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Fish - 2 A Week

Fish - 2 A Week

Fish

What are the benefits of fish?

Fish is a great source of protein, which is important for our growth and development. It's also low in saturated fat and provides a range of vitamins and minerals including vitamins A, D, B vitamins, iodine, selenium and calcium (fish with small edible bones can be a source of calcium). Oily fish are also a rich source of omega 3, which is needed for vision and brain development. This essential type of fat is also important for maintaining a healthy heart and, as part of a healthy diet, may help to prevent strokes and heart disease. Our bodies can't make omega 3 fats very efficiently so it is important to include good sources in our diet and oily fish are the richest source of omega 3 fats.

For more information about the health benefits omega 3 fats please click here.

Two a week

We should aim to have at least two portions of fish a week, one of which should be oily fish. One portion of fish is roughly 140g, which is equivalent to a medium fillet of Haddock or Pollack or one whole fillet of Mackerel. See the table below for a list of oily and white fish.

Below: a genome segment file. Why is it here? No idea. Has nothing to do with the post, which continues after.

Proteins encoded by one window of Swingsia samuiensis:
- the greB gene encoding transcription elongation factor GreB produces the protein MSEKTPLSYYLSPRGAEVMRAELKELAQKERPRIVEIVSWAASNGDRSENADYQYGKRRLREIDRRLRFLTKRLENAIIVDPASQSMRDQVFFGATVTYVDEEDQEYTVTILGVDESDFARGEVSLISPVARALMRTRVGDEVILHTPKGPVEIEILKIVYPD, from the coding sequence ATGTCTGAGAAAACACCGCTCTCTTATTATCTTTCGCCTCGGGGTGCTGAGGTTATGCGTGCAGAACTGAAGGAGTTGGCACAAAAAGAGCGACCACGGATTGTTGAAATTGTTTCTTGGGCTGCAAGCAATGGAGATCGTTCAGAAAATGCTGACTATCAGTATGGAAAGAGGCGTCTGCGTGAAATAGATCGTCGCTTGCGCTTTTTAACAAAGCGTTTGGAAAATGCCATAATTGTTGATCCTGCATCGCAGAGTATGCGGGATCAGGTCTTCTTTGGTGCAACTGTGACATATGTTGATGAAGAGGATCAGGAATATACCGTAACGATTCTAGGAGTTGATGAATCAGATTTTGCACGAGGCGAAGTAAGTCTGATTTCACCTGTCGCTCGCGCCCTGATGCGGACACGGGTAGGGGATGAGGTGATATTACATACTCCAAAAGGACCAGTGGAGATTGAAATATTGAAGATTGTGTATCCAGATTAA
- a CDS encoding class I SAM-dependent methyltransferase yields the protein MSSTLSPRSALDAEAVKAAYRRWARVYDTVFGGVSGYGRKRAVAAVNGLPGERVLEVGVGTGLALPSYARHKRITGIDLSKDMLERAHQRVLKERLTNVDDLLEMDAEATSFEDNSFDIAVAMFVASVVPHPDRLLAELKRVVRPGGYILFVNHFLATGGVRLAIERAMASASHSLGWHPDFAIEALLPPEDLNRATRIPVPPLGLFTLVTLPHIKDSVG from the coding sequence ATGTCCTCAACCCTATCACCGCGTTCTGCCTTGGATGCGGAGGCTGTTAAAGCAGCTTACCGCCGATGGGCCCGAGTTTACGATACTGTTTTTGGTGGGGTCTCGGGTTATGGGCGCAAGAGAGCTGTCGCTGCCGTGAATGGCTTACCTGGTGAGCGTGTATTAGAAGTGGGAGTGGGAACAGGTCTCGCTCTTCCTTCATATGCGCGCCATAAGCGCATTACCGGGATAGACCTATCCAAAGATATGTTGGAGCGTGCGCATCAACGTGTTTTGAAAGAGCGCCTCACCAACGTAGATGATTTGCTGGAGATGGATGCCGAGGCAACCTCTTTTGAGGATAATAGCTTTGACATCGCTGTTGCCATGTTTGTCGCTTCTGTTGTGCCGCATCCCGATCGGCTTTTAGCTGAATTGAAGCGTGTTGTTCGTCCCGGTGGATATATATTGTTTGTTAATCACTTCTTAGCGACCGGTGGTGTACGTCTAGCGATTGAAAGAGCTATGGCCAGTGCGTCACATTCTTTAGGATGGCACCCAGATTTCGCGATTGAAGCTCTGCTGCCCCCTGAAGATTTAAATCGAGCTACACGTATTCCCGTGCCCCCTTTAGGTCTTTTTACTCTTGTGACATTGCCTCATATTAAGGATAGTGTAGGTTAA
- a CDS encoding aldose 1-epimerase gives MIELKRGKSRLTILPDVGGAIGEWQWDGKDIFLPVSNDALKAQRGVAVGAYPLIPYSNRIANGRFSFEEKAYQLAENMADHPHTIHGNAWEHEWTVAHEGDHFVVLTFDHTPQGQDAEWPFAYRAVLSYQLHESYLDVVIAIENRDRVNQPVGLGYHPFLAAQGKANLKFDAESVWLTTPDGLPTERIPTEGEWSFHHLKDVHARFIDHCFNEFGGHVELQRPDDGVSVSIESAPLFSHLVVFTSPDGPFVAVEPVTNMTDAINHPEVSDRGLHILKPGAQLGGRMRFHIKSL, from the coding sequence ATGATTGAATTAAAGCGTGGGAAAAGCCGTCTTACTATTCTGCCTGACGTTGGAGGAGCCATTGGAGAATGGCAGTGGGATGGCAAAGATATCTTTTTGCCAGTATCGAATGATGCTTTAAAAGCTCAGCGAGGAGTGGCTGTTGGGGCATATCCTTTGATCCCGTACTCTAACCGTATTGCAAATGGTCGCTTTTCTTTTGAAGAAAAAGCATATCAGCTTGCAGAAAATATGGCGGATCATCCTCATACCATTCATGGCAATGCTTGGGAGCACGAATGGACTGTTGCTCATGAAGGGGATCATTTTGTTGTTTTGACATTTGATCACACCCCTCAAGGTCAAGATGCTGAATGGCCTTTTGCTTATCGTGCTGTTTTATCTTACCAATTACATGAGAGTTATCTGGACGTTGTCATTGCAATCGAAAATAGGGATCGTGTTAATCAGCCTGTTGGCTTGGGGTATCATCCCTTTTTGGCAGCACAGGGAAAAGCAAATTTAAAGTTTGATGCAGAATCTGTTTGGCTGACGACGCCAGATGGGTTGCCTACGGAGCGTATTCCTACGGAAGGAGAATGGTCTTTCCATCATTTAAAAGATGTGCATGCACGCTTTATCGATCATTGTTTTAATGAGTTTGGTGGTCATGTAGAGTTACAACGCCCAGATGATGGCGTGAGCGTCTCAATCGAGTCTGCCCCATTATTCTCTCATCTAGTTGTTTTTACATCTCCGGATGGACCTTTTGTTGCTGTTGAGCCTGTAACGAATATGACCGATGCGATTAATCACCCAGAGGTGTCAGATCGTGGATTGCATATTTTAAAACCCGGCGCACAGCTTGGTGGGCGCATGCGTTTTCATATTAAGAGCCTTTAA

Examples of Oily and White fish

Oily FishWhite Fish
MackerelCod
HerringHaddock
SwordfishPlaice
TroutRed Gunard
SalmonPollock
Fresh Tuna (not canned tuna)Torbay Sole
KippersDover Sole
AnchoviesSea Bass
SardinesHalibut
PilchardsSea Bream
 Monkfish
 Hake
 John Dory
 Lemon Sole

Different species of fish can provide different varieties of vitamins and minerals, so it's important to include a variety of fish in our diet - see our quick fish guide below to find out more.

MackerelA rich source of omega 3 fats as well as vitamins A, D, B12, B6 and B3 (Niacin). Also high in iodine and selenium.
SalmonA rich source of omega 3 fat as well as vitamins A, D, E and B6 and provides some vitamin B3 (Niacin).
HaddockA source of lean protein which also provides some vitamin B6 and is rich in iodine.
Lemon SoleA source of lean protein which provides small amounts of selenium and vitamin B3 (Niacin).
SardinesA source of lean protein, calcium and selenium as well as vitamins B6, B12 and B3 (Niacin).
Threadfin BreamA source of lean protein and a good source of vitamin B6
TroutA rich source of omega 3 fats as well as vitamins A, D and B12.

Try something new

In the UK, we tend to eat only a few species of fish with family favourites including Salmon, Cod and Tuna. But there are many more varieties out there, so why not swap your usual choice of fish for something a bit different? For example Lemon Sole, Threadfin Bream or Dover Sole make a delicious alternative to cod, while Rainbow Trout or Mackerel can be used in place of Salmon.

Fish is also incredibly versatile and easy to cook - it can be poached, grilled, steamed, baked or even pan fried. We've created some easy to follow recipes to help get you started, click here for more information.

For more information about sustainable fishing please click here.